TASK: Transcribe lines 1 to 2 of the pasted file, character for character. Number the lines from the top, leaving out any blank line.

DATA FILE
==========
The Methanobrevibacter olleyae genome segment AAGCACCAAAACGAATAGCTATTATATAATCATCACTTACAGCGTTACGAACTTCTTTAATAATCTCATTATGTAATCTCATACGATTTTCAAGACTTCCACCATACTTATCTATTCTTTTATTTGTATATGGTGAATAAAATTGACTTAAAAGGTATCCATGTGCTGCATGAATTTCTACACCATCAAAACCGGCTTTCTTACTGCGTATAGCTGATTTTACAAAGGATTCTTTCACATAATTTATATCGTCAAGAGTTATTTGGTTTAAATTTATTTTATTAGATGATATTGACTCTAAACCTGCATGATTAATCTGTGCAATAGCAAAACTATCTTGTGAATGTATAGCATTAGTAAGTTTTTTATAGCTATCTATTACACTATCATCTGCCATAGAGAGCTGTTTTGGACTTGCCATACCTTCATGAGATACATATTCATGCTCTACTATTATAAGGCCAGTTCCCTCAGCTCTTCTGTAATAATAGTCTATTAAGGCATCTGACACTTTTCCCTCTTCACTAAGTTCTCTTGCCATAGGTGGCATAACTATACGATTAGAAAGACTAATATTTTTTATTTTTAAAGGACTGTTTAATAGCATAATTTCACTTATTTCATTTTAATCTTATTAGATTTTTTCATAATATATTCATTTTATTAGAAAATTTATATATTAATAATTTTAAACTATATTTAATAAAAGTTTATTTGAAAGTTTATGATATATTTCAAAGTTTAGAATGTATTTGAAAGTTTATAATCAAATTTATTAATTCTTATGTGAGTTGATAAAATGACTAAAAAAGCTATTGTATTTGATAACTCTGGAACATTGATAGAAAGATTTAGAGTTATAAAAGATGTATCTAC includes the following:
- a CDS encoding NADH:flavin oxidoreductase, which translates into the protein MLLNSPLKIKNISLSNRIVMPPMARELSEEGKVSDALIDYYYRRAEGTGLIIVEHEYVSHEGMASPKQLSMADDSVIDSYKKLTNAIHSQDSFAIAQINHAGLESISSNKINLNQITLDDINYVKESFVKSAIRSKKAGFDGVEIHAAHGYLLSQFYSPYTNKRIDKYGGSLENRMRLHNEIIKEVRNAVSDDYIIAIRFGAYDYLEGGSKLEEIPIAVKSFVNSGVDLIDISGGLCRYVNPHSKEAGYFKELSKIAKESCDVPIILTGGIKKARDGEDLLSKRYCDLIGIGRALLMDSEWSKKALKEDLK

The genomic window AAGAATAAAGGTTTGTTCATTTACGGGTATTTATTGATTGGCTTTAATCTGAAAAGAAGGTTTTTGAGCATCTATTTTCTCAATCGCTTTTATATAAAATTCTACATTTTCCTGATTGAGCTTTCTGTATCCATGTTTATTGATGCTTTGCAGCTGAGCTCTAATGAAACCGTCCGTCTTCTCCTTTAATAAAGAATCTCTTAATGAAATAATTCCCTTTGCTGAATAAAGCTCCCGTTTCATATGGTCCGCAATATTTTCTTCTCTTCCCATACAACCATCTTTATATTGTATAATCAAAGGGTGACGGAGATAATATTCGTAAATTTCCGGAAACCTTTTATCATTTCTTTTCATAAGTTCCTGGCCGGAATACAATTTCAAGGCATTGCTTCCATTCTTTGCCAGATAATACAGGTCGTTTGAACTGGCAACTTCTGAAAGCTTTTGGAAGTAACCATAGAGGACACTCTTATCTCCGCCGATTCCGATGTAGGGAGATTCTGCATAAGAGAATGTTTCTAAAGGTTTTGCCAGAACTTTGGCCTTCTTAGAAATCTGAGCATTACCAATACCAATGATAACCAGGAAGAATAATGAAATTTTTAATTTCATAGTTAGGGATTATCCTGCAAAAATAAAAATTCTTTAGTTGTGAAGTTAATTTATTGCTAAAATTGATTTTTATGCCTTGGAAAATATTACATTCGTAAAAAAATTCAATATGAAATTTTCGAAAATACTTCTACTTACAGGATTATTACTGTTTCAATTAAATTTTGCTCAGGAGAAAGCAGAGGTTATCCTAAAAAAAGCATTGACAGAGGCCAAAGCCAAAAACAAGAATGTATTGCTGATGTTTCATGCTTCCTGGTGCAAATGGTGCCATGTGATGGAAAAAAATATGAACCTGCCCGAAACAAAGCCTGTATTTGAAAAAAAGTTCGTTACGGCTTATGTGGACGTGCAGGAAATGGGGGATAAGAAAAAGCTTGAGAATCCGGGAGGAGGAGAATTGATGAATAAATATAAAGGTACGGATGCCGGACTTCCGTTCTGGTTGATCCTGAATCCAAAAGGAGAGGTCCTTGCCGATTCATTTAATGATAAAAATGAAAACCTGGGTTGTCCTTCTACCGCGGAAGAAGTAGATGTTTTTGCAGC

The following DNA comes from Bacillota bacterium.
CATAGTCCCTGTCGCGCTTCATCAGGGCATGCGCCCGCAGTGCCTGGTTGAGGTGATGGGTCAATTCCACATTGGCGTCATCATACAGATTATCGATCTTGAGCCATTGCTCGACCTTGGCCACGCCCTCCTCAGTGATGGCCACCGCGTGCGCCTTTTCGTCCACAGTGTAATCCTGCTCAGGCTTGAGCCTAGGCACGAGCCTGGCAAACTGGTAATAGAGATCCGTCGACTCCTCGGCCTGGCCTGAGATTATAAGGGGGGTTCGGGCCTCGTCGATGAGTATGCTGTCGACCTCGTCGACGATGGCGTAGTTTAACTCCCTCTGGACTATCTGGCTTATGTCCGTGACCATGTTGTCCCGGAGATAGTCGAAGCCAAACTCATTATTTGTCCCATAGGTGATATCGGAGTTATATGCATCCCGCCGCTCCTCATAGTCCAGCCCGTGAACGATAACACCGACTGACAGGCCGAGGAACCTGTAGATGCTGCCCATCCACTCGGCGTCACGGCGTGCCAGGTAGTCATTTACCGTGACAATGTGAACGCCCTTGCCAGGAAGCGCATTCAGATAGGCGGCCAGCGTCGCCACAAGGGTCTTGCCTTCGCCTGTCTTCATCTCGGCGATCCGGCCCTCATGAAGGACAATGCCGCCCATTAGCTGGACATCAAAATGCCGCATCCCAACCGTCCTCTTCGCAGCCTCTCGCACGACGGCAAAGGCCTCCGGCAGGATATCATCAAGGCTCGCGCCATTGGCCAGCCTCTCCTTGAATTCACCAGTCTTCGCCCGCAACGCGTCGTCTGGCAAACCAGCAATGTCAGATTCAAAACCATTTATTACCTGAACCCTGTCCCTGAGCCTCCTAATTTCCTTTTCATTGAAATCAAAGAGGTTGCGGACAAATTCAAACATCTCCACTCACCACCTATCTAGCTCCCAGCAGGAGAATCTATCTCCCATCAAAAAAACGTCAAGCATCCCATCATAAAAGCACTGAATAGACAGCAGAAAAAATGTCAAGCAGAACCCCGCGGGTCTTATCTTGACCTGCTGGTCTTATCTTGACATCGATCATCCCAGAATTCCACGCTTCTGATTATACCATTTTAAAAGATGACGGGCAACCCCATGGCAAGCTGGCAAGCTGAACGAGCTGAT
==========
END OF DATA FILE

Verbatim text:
The Methanobrevibacter olleyae genome segment AAGCACCAAAACGAATAGCTATTATATAATCATCACTTACAGCGTTACGAACTTCTTTAATAATCTCATTATGTAATCTCATACGATTTTCAAGACTTCCACCATACTTATCTATTCTTTTATTTGTATATGGTGAATAAAATTGACTTAAAAGGTATCCATGTGCTGCATGAATTTCTACACCATCAAAACCGGCTTTCTTACTGCGTATAGCTGATTTTACAAAGGATTCTTTCACATAATTTATATCGTCAAGAGTTATTTGGTTTAAATTTATTTTATTAGATGATATTGACTCTAAACCTGCATGATTAATCTGTGCAATAGCAAAACTATCTTGTGAATGTATAGCATTAGTAAGTTTTTTATAGCTATCTATTACACTATCATCTGCCATAGAGAGCTGTTTTGGACTTGCCATACCTTCATGAGATACATATTCATGCTCTACTATTATAAGGCCAGTTCCCTCAGCTCTTCTGTAATAATAGTCTATTAAGGCATCTGACACTTTTCCCTCTTCACTAAGTTCTCTTGCCATAGGTGGCATAACTATACGATTAGAAAGACTAATATTTTTTATTTTTAAAGGACTGTTTAATAGCATAATTTCACTTATTTCATTTTAATCTTATTAGATTTTTTCATAATATATTCATTTTATTAGAAAATTTATATATTAATAATTTTAAACTATATTTAATAAAAGTTTATTTGAAAGTTTATGATATATTTCAAAGTTTAGAATGTATTTGAAAGTTTATAATCAAATTTATTAATTCTTATGTGAGTTGATAAAATGACTAAAAAAGCTATTGTATTTGATAACTCTGGAACATTGATAGAAAGATTTAGAGTTATAAAAGATGTATCTAC includes the following:
- a CDS encoding NADH:flavin oxidoreductase, which translates into the protein MLLNSPLKIKNISLSNRIVMPPMARELSEEGKVSDALIDYYYRRAEGTGLIIVEHEYVSHEGMASPKQLSMADDSVIDSYKKLTNAIHSQDSFAIAQINHAGLESISSNKINLNQITLDDINYVKESFVKSAIRSKKAGFDGVEIHAAHGYLLSQFYSPYTNKRIDKYGGSLENRMRLHNEIIKEVRNAVSDDYIIAIRFGAYDYLEGGSKLEEIPIAVKSFVNSGVDLIDISGGLCRYVNPHSKEAGYFKELSKIAKESCDVPIILTGGIKKARDGEDLLSKRYCDLIGIGRALLMDSEWSKKALKEDLK